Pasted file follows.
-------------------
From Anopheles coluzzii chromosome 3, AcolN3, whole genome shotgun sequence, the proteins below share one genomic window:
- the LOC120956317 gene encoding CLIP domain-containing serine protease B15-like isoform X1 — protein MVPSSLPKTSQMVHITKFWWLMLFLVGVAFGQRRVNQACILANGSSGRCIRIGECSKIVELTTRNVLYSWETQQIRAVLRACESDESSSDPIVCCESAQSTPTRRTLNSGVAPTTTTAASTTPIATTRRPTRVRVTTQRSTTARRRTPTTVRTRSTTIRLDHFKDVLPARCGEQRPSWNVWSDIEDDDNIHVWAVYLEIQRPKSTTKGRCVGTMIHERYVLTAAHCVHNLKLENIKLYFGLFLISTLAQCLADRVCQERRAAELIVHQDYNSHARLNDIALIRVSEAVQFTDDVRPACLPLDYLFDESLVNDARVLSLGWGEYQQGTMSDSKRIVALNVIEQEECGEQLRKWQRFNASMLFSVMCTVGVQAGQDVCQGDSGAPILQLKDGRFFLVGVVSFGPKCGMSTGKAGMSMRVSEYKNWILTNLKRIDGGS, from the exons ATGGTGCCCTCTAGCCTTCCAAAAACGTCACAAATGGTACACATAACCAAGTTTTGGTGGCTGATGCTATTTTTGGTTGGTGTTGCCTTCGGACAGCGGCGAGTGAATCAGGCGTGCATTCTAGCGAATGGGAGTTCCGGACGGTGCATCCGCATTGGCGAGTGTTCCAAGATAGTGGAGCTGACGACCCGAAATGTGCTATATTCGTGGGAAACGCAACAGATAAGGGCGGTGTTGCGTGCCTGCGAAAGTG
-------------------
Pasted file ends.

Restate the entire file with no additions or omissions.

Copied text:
From Anopheles coluzzii chromosome 3, AcolN3, whole genome shotgun sequence, the proteins below share one genomic window:
- the LOC120956317 gene encoding CLIP domain-containing serine protease B15-like isoform X1 — protein MVPSSLPKTSQMVHITKFWWLMLFLVGVAFGQRRVNQACILANGSSGRCIRIGECSKIVELTTRNVLYSWETQQIRAVLRACESDESSSDPIVCCESAQSTPTRRTLNSGVAPTTTTAASTTPIATTRRPTRVRVTTQRSTTARRRTPTTVRTRSTTIRLDHFKDVLPARCGEQRPSWNVWSDIEDDDNIHVWAVYLEIQRPKSTTKGRCVGTMIHERYVLTAAHCVHNLKLENIKLYFGLFLISTLAQCLADRVCQERRAAELIVHQDYNSHARLNDIALIRVSEAVQFTDDVRPACLPLDYLFDESLVNDARVLSLGWGEYQQGTMSDSKRIVALNVIEQEECGEQLRKWQRFNASMLFSVMCTVGVQAGQDVCQGDSGAPILQLKDGRFFLVGVVSFGPKCGMSTGKAGMSMRVSEYKNWILTNLKRIDGGS, from the exons ATGGTGCCCTCTAGCCTTCCAAAAACGTCACAAATGGTACACATAACCAAGTTTTGGTGGCTGATGCTATTTTTGGTTGGTGTTGCCTTCGGACAGCGGCGAGTGAATCAGGCGTGCATTCTAGCGAATGGGAGTTCCGGACGGTGCATCCGCATTGGCGAGTGTTCCAAGATAGTGGAGCTGACGACCCGAAATGTGCTATATTCGTGGGAAACGCAACAGATAAGGGCGGTGTTGCGTGCCTGCGAAAGTG